I am also a gearhead of sorts. I have been known to modify vehicles to make them go faster. I have done things to make them louder. Sometimes it worked, some times no so much... 

Today's lesson is drawn from observation. The major US truck manufacturers are building heavy duty, diesel engine powered trucks.  

Ford markets their engines as "Powerstroke".  GM, "Duramax" and Dodge calls their truck a "Ram" and they use a diesel engine manufactured by Cummins. 

I have also noted this spurs modification. Many seem to want to modify such pedestrian vehicles to resemble the big rigs on the highway.  Giant exhaust stacks and the such.  

Such as this! 
Yep, nobody is going to mistake this for a weenie gasoline powered version...

A few weeks back, my family and I were in my wife's home town area, at a drive up restaurant named Robos. You drive up, get out of your car, walk to the window, and order your food.  There are picnic tables to sit at if you want to eat there.  It was a Sunday afternoon in July, the place was pretty busy.

As my son and I are waiting on our order, a guy pulls up in a white Dodge 4x4, powered by the Cummins engine. I could tell by the large, chrome emblems on the fenders, and the giant CUMMINS decal taking up the entire back window.  If that was not sufficient, he had to LEAVE THE ENGINE IDLING while he got out, ordered his food, and had a conversation with someone.  Now this would not be so bad, except he had what I assume to be a gutted muffler and about a 5 inch exhaust pipe. BLAHBLAHBLAHBLAHBLAH the engine idled away. I was not the only one looking disparagingly his direction.  No, there was no passenger requiring air conditioning in the cab.  This was a guy that simply wanted to scream "Listen to my Cummins!"

My son of 9 years old was with me, waiting on our order of great American drive up chow, and said "Dad, why did that guy leave his truck running?" My reply was "Because he is an inconsiderate jerk,"  Now I have had vehicles that I was afraid to shut off as it would not re start...but this was a shiny, late model truck, and I am sure he could have shut it down.    

 I have a theory as to why it was left running. With a beer gut the size of his, he probably hadn't seen his penis, even fully erect, in years. So what better way to compensate then by leaving his powerful diesel engine run! And when he left? By all means, wind that fucker up in every gear, spewing out a cloud of black smoke! Now I could understand this behavior if he was say 16 years old, but when you are well in to your fifties....

Of course, the diesel guys have to put giant decals on the back windows of their great American trucks to let EVERYONE know that they indeed have a diesel engine in the truck. And what they think of other truck and or engine manufacturers..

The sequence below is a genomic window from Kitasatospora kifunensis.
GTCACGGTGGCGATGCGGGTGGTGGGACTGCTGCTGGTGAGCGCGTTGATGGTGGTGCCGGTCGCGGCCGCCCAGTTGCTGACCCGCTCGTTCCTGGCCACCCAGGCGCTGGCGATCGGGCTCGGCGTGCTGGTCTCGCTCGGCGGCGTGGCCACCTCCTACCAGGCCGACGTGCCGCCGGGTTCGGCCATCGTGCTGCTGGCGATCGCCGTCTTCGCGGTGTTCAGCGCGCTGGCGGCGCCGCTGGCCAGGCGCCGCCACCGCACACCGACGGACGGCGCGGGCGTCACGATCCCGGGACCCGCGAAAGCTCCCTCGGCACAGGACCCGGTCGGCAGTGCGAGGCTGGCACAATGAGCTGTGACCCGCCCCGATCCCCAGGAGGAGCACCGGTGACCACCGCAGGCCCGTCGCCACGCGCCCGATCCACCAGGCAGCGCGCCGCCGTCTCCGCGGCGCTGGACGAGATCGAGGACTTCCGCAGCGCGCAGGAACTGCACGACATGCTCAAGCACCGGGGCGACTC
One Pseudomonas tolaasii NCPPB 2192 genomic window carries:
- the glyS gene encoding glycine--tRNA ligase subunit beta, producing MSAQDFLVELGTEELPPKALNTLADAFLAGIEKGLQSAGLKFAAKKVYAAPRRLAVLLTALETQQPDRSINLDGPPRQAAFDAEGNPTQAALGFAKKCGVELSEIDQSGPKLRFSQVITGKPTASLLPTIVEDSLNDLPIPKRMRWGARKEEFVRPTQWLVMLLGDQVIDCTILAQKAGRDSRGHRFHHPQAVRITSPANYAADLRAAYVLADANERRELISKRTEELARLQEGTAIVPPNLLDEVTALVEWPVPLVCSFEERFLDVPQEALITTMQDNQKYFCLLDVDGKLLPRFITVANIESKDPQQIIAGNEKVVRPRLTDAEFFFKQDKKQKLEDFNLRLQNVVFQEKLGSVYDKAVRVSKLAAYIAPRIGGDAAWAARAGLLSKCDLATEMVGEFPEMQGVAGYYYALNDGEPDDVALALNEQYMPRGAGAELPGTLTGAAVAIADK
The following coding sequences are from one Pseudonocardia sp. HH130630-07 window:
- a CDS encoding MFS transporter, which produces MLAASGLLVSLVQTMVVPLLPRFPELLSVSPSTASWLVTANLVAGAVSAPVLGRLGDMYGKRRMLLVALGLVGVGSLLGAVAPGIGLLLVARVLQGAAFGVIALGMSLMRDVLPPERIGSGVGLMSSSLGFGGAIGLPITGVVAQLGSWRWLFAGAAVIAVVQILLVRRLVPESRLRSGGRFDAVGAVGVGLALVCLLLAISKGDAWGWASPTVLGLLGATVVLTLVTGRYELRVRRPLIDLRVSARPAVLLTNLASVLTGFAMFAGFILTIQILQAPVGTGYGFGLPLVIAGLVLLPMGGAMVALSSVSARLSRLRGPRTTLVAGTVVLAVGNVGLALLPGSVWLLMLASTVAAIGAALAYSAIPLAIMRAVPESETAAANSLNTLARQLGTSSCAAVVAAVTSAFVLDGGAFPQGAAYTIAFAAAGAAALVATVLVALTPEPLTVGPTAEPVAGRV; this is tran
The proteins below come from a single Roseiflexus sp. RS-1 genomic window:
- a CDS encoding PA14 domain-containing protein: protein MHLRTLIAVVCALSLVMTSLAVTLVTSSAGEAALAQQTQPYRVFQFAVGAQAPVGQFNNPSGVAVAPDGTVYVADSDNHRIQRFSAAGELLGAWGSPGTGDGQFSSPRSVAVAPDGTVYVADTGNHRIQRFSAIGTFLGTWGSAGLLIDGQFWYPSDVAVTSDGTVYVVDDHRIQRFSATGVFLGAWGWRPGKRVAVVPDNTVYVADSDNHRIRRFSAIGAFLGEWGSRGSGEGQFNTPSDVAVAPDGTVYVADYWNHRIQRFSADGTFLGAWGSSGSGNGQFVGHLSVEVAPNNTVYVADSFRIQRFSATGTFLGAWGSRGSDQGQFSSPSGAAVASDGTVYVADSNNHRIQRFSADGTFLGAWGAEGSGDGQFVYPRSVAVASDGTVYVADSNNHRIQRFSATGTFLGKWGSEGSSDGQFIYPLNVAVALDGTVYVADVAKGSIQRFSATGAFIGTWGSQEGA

Isn't this classy?  I'm pretty sure this guys actual sexual partner does not look like this.  And I am pretty sure no lady looks at this and says "Why, I'd love to bend over for a ride in this truck!"  
Then there's this guy. Yes, perhaps I am making an assumption this is a guy, but who else would put a decal on the tail gate like this?
 Yes, we understand you feel your Cummins engine is superior to the Ford "Powerstroke", but why the direct reference to male masturbation and ejaculation on your tail gate?  
The Ford owners can be just as "classy" on the road too. Wouldn't want them to feel left out!
Have we sunk to a new level of crude? I guess I shouldn't say "we" as the back windows of my vehicles are bare. Should I feel less masculine as a result?  

Saturday, April 2, 2016

Thanking Jack!

As a young lad growing up, I was lucky in many ways. First off, I was raised by parents who were not "hover parents".  Living in a rural area near a 900 acre lake, I had a lot of room to run. I had to earn the things I had, I was not given new things each time I asked.

As long as I had my chores done (and there were quite a lot) I was pretty much left to my own devices until meal times and evening chore times. I could be halfway across Big Swan lake in the canoe I bought with my own $100 I earned, building forts with my friend Craig using scavenged boards and nails, riding his Honda 50 (later he had a Yamaha 80) or hanging out with my "weekend" friends, the kids that showed up each weekend as the parents owned lake cabins on the lake.  

I always was fascinated by anything mechanical. My family moved to the property I grew up at in 1973 when I was six. A house was built, and mostly with hand labor from my dad and a host of others.

 I watched a man with a Cat D4 of fifties vintage (I have a photo) digging the basement, watched Joe Allen and crew do the cement block work on the basement, and watched the carpenters including Howard Roe and Ernesto Valencia nail the boards. Sometimes, they would leave a nail part way out for me to pound in the rest of the way. 

Now most of the lumber? It was sawmilled from trees cut down on the property, skidded out of the woods one at a time with a spoke wheeled 1938 John Deere model B tractor dad bought for $100! The logs were loaded by hand (no giant hydraulic claw like in those hokey logging shows on Discovery channel) on the bed of what I think was a 1940's-1950's truck. 

But that is a story for another blog post- back to Jack!

Among the weekend residents down the little gravel lakeside road with the cottages was Jack Robinson.  I would guess he was in his mid to late 40's, he and his wife were there most weekends from Memorial day to Labor day.